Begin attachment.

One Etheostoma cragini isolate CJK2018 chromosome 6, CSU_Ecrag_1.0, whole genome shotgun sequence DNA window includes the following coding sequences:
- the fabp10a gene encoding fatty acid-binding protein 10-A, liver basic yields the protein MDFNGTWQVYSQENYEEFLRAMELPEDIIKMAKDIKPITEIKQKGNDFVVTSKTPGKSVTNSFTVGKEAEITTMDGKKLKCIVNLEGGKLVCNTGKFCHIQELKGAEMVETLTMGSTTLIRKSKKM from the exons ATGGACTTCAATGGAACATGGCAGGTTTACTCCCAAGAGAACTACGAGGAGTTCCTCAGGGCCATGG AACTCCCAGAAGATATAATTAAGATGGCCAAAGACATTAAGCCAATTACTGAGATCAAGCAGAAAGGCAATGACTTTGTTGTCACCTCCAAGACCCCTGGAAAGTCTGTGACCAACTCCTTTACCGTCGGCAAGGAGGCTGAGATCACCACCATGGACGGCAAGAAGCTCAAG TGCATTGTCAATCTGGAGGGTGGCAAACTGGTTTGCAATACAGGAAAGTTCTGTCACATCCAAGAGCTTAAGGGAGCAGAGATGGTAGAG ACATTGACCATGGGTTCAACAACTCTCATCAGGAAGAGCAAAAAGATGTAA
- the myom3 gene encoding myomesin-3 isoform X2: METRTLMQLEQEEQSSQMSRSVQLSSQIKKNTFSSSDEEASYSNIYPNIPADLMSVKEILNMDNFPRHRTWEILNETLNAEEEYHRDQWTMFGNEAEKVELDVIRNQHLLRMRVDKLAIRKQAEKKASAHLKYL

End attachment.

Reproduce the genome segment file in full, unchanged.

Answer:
One Etheostoma cragini isolate CJK2018 chromosome 6, CSU_Ecrag_1.0, whole genome shotgun sequence DNA window includes the following coding sequences:
- the fabp10a gene encoding fatty acid-binding protein 10-A, liver basic yields the protein MDFNGTWQVYSQENYEEFLRAMELPEDIIKMAKDIKPITEIKQKGNDFVVTSKTPGKSVTNSFTVGKEAEITTMDGKKLKCIVNLEGGKLVCNTGKFCHIQELKGAEMVETLTMGSTTLIRKSKKM from the exons ATGGACTTCAATGGAACATGGCAGGTTTACTCCCAAGAGAACTACGAGGAGTTCCTCAGGGCCATGG AACTCCCAGAAGATATAATTAAGATGGCCAAAGACATTAAGCCAATTACTGAGATCAAGCAGAAAGGCAATGACTTTGTTGTCACCTCCAAGACCCCTGGAAAGTCTGTGACCAACTCCTTTACCGTCGGCAAGGAGGCTGAGATCACCACCATGGACGGCAAGAAGCTCAAG TGCATTGTCAATCTGGAGGGTGGCAAACTGGTTTGCAATACAGGAAAGTTCTGTCACATCCAAGAGCTTAAGGGAGCAGAGATGGTAGAG ACATTGACCATGGGTTCAACAACTCTCATCAGGAAGAGCAAAAAGATGTAA
- the myom3 gene encoding myomesin-3 isoform X2: METRTLMQLEQEEQSSQMSRSVQLSSQIKKNTFSSSDEEASYSNIYPNIPADLMSVKEILNMDNFPRHRTWEILNETLNAEEEYHRDQWTMFGNEAEKVELDVIRNQHLLRMRVDKLAIRKQAEKKASAHLKYL